For instance, I sunk to the depths of digging through my teenager’s trash can after she decluttered her room recently. Inside I found multiple homemade birthday cards from her mother, as in me. What the heck?!? I was hurt. I made her keep a couple of them.

Related to this startling discovery, this same daughter confided in me during a recent car conversation, “When I’m a parent, I might not do a good job of saving my kids’ artwork. I don’t attach emotion to material things like you do, you know? I mean do you have to save every scribble?”

“No, you don’t,” I replied, “Even I have been known to smuggle a drawing or two into the trash when nobody was looking.”

Then I got sappy on her, “But, let me tell you, be sure to save a few of the scribbles. You’ll want and need those someday to help you remember your kids were actually tiny once and capable of only scribbling at the time. As much as it pains me to admit it, I’m starting to forget more and more what that was like.”

And this is precisely why the piling, purging, and packing exhausts me. Granted, it’s physical work loading boxes into the car and unloading them at the storage unit, but it’s the mental work that’s especially draining. This process requires letting go of possessions that represent our shared past – their toys, their art supplies, their clothes. All of it speaks to me about our earlier years in this house and as a family. If I part with these items and have less evidence of them when they were little, will I remember them that way even less? Ugh.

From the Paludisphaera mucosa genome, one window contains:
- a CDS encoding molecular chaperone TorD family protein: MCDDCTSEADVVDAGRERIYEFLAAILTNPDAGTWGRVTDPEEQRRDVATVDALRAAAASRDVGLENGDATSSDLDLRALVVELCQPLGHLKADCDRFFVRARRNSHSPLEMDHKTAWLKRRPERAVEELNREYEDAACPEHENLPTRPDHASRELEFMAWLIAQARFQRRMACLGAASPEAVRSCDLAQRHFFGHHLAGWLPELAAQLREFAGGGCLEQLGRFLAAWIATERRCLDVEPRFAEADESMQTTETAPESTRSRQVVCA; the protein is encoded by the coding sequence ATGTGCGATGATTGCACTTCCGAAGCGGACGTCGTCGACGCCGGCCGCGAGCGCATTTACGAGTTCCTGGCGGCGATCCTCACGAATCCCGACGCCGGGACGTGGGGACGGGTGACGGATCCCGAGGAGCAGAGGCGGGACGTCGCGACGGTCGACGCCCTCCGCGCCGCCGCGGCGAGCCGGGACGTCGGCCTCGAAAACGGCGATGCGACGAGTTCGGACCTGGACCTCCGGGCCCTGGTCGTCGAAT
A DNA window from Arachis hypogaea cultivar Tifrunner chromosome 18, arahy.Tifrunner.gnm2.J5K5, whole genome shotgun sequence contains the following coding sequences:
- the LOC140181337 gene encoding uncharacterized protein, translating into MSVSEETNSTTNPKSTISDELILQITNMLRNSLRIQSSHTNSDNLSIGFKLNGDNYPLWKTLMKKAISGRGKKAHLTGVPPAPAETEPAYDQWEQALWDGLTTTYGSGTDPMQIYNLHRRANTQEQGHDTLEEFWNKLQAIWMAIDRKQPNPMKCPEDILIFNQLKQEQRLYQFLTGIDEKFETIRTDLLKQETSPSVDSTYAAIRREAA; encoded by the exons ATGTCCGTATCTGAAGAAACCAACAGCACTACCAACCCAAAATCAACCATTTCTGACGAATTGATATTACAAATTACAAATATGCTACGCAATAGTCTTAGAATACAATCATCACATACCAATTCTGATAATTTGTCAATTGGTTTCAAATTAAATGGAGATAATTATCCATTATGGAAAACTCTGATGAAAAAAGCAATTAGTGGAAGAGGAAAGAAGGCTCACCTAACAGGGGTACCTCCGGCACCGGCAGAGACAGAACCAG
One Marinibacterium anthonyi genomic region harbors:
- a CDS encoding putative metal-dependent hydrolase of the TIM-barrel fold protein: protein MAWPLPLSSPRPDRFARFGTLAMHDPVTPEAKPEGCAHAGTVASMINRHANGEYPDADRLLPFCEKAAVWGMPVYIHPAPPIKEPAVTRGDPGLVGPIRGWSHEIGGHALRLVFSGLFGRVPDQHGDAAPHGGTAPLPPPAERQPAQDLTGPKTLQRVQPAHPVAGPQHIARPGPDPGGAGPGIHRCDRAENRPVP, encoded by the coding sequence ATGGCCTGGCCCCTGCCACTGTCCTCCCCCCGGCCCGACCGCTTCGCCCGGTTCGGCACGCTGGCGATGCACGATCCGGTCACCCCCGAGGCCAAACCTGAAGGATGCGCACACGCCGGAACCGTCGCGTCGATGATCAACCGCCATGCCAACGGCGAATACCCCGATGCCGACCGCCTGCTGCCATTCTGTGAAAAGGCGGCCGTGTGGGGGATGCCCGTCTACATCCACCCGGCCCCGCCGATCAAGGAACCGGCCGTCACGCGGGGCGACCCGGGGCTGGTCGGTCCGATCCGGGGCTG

As this question weighed heavy on my heart, we went to service at our new church this past Sunday, and the pastor’s message was made for me to hear — “Do you want more stuff or more stories?” he challenged. Wow. Mind blown. Yes, of course, I want more stories! Who would answer any differently? In fact, I want more trips and game nights and backyard BBQs at a new house we have yet to find. I want frequent visits to see family and friends and visits from them to see us, too. I want more money to donate to the causes we care about. I want less time cleaning a big house and more time writing about what happens in a smaller one. And I really do want less stuff, so I can fit it into less space with a more reasonable mortgage payment.

This is my path to freely affording more experiences versus more things. Yes, please. Sign me up for this life.  The simple and decluttered kind where peace, happy times, and all the people I love are there; not the stuff.

Well, except maybe the scribbles.

The Reformed Sentimental Saver,


One thought on “Stop and Save the Scribbles

  1. Love this one…it may have brought on a few tears! And you know I’m not usually the sentimental type. You are a beautiful writer….witty, candid, and perfectly relatable. Can’t wait to read more! 💜